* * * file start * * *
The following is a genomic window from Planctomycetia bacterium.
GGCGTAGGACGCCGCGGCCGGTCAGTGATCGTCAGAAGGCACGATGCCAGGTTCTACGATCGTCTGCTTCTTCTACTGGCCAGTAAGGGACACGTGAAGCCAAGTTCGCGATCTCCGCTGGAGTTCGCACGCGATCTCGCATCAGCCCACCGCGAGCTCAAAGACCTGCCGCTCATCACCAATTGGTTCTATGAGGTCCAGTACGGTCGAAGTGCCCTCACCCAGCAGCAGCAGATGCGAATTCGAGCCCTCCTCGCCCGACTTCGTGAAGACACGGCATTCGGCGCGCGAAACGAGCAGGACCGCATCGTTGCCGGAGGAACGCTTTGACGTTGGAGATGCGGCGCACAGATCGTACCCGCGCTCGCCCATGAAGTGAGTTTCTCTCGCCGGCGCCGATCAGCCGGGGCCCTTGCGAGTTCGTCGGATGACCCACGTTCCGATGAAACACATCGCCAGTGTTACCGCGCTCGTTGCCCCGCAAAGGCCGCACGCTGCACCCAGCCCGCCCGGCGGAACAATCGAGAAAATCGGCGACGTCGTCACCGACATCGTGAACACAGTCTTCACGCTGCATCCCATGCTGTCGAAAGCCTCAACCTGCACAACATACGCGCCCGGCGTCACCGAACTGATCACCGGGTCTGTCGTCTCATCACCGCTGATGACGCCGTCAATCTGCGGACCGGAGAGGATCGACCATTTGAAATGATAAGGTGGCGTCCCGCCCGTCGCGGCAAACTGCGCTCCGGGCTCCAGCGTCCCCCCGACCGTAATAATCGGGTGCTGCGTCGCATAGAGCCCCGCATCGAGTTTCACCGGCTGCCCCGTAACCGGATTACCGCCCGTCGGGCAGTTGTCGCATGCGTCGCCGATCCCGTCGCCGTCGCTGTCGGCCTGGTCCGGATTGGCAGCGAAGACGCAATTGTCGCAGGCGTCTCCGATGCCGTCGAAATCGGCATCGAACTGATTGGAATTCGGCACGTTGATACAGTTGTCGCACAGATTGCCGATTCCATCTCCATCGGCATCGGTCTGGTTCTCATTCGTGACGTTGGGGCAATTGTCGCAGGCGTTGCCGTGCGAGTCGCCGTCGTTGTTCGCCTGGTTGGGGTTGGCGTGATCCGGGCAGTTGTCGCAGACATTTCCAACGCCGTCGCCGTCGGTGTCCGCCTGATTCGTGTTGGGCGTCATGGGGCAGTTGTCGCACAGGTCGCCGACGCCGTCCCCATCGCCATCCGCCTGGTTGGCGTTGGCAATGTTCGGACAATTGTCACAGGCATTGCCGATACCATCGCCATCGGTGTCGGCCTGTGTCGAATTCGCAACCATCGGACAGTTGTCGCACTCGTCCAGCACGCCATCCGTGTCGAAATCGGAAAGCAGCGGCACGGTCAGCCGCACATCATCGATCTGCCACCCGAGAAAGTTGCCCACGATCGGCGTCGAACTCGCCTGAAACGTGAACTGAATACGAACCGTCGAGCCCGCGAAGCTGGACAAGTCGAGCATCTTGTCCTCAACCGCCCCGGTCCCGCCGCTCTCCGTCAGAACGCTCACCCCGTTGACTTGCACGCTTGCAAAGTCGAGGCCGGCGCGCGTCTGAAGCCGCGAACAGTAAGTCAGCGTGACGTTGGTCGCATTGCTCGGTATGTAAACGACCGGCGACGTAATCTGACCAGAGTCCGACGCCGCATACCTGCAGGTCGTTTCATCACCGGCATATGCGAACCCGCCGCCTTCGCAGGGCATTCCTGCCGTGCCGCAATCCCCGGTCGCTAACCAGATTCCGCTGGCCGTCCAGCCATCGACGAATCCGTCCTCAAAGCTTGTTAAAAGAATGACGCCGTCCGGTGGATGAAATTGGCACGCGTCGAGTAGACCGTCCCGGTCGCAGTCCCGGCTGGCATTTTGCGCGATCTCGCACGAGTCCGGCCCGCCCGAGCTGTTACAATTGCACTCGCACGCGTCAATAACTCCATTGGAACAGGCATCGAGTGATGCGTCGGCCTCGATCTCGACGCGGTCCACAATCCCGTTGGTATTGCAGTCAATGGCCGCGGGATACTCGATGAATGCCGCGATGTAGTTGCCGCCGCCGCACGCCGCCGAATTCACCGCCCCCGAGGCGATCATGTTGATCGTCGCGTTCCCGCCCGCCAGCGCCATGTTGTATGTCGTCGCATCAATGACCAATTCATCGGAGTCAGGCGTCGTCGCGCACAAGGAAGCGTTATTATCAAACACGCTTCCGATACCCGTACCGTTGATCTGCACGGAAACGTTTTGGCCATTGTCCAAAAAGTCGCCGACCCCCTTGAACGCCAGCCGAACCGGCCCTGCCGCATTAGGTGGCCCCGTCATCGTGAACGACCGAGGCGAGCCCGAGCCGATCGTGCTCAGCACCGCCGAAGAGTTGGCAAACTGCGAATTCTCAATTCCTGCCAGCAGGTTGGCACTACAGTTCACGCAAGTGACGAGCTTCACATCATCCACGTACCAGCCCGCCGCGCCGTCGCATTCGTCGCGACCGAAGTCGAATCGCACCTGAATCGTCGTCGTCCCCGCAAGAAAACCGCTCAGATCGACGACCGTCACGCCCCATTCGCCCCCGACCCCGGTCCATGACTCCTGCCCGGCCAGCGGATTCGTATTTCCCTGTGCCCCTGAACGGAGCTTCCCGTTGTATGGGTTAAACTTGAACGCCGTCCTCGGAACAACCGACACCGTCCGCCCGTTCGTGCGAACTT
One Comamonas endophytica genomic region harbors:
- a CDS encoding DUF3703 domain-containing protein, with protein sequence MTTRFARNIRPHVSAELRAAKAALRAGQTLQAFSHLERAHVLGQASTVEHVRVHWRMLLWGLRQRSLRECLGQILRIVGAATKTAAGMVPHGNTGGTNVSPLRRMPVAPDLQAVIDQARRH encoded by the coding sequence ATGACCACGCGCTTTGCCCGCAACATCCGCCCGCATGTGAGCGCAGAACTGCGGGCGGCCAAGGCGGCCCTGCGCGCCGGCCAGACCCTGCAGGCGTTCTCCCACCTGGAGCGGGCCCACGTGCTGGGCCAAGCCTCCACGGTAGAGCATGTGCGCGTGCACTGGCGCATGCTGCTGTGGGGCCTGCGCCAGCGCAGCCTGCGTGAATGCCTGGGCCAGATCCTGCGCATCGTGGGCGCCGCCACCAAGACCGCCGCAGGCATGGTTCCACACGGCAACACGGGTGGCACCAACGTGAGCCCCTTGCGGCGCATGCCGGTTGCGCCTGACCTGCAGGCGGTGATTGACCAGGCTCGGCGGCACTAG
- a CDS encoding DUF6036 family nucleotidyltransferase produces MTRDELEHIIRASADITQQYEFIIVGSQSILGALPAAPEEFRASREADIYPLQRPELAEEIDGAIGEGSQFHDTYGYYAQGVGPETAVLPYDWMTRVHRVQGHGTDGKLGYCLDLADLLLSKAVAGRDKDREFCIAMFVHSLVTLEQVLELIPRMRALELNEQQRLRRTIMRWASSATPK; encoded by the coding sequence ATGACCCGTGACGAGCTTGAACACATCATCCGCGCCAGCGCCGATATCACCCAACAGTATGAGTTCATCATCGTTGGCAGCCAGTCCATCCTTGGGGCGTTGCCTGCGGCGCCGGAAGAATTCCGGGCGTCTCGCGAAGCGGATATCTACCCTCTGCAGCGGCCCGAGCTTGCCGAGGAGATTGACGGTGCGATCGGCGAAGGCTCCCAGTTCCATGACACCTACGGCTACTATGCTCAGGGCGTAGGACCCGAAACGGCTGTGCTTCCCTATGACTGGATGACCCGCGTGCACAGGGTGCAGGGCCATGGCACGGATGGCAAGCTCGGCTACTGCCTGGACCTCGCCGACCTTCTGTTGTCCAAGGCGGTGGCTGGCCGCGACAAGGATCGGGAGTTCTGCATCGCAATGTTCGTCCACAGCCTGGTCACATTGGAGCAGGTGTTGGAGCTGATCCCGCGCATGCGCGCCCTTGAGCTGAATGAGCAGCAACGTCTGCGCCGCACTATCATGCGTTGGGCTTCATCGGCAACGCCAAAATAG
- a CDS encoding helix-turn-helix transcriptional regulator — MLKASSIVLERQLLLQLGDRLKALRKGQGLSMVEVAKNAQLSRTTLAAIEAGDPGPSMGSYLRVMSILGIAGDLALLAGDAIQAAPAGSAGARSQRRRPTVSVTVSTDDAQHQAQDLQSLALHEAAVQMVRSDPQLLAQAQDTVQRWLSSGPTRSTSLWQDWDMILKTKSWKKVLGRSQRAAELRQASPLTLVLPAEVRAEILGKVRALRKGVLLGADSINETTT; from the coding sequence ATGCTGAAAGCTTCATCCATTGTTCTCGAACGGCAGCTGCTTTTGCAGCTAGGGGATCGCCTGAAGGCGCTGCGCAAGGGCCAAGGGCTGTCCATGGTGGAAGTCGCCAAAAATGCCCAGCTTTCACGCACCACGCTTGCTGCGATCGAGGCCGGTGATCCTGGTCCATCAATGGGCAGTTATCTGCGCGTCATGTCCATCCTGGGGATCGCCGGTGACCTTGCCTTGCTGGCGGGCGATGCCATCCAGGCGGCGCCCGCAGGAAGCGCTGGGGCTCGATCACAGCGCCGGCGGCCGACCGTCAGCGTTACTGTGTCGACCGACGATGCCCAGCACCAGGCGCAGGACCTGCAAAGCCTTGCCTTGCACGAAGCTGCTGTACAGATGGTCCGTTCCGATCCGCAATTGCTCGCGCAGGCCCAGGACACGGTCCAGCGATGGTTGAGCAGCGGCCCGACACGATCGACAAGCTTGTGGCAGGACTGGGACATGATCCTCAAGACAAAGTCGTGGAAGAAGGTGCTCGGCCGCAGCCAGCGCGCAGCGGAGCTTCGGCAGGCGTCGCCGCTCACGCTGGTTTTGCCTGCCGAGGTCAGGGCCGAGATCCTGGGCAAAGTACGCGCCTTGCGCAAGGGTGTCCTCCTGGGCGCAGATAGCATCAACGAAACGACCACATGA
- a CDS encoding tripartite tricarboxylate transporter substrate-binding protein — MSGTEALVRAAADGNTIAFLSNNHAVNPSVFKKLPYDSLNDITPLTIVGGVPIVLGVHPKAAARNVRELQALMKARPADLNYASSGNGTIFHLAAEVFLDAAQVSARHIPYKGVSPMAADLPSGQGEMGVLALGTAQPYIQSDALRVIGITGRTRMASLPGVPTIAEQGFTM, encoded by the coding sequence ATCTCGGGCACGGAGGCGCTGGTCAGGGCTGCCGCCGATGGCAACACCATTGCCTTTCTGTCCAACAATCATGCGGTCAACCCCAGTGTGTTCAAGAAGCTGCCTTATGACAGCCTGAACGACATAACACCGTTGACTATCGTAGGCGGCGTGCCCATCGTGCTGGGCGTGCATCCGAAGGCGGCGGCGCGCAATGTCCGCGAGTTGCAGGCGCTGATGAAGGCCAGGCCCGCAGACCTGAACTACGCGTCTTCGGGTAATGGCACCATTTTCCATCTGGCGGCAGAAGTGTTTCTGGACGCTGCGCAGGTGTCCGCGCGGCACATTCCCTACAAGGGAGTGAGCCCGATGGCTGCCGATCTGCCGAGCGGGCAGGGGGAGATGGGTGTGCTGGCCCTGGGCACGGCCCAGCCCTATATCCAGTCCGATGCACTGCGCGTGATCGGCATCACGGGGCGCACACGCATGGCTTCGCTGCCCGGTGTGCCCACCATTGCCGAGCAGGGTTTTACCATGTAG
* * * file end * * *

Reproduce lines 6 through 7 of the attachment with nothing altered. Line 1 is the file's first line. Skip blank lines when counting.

- a CDS encoding helix-turn-helix transcriptional regulator — MLKASSIVLERQLLLQLGDRLKALRKGQGLSMVEVAKNAQLSRTTLAAIEAGDPGPSMGSYLRVMSILGIAGDLALLAGDAIQAAPAGSAGARSQRRRPTVSVTVSTDDAQHQAQDLQSLALHEAAVQMVRSDPQLLAQAQDTVQRWLSSGPTRSTSLWQDWDMILKTKSWKKVLGRSQRAAELRQASPLTLVLPAEVRAEILGKVRALRKGVLLGADSINETTT; from the coding sequence ATGCTGAAAGCTTCATCCATTGTTCTCGAACGGCAGCTGCTTTTGCAGCTAGGGGATCGCCTGAAGGCGCTGCGCAAGGGCCAAGGGCTGTCCATGGTGGAAGTCGCCAAAAATGCCCAGCTTTCACGCACCACGCTTGCTGCGATCGAGGCCGGTGATCCTGGTCCATCAATGGGCAGTTATCTGCGCGTCATGTCCATCCTGGGGATCGCCGGTGACCTTGCCTTGCTGGCGGGCGATGCCATCCAGGCGGCGCCCGCAGGAAGCGCTGGGGCTCGATCACAGCGCCGGCGGCCGACCGTCAGCGTTACTGTGTCGACCGACGATGCCCAGCACCAGGCGCAGGACCTGCAAAGCCTTGCCTTGCACGAAGCTGCTGTACAGATGGTCCGTTCCGATCCGCAATTGCTCGCGCAGGCCCAGGACACGGTCCAGCGATGGTTGAGCAGCGGCCCGACACGATCGACAAGCTTGTGGCAGGACTGGGACATGATCCTCAAGACAAAGTCGTGGAAGAAGGTGCTCGGCCGCAGCCAGCGCGCAGCGGAGCTTCGGCAGGCGTCGCCGCTCACGCTGGTTTTGCCTGCCGAGGTCAGGGCCGAGATCCTGGGCAAAGTACGCGCCTTGCGCAAGGGTGTCCTCCTGGGCGCAGATAGCATCAACGAAACGACCACATGA
- a CDS encoding tripartite tricarboxylate transporter substrate-binding protein — MSGTEALVRAAADGNTIAFLSNNHAVNPSVFKKLPYDSLNDITPLTIVGGVPIVLGVHPKAAARNVRELQALMKARPADLNYASSGNGTIFHLAAEVFLDAAQVSARHIPYKGVSPMAADLPSGQGEMGVLALGTAQPYIQSDALRVIGITGRTRMASLPGVPTIAEQGFTM, encoded by the coding sequence ATCTCGGGCACGGAGGCGCTGGTCAGGGCTGCCGCCGATGGCAACACCATTGCCTTTCTGTCCAACAATCATGCGGTCAACCCCAGTGTGTTCAAGAAGCTGCCTTATGACAGCCTGAACGACATAACACCGTTGACTATCGTAGGCGGCGTGCCCATCGTGCTGGGCGTGCATCCGAAGGCGGCGGCGCGCAATGTCCGCGAGTTGCAGGCGCTGATGAAGGCCAGGCCCGCAGACCTGAACTACGCGTCTTCGGGTAATGGCACCATTTTCCATCTGGCGGCAGAAGTGTTTCTGGACGCTGCGCAGGTGTCCGCGCGGCACATTCCCTACAAGGGAGTGAGCCCGATGGCTGCCGATCTGCCGAGCGGGCAGGGGGAGATGGGTGTGCTGGCCCTGGGCACGGCCCAGCCCTATATCCAGTCCGATGCACTGCGCGTGATCGGCATCACGGGGCGCACACGCATGGCTTCGCTGCCCGGTGTGCCCACCATTGCCGAGCAGGGTTTTACCATGTAG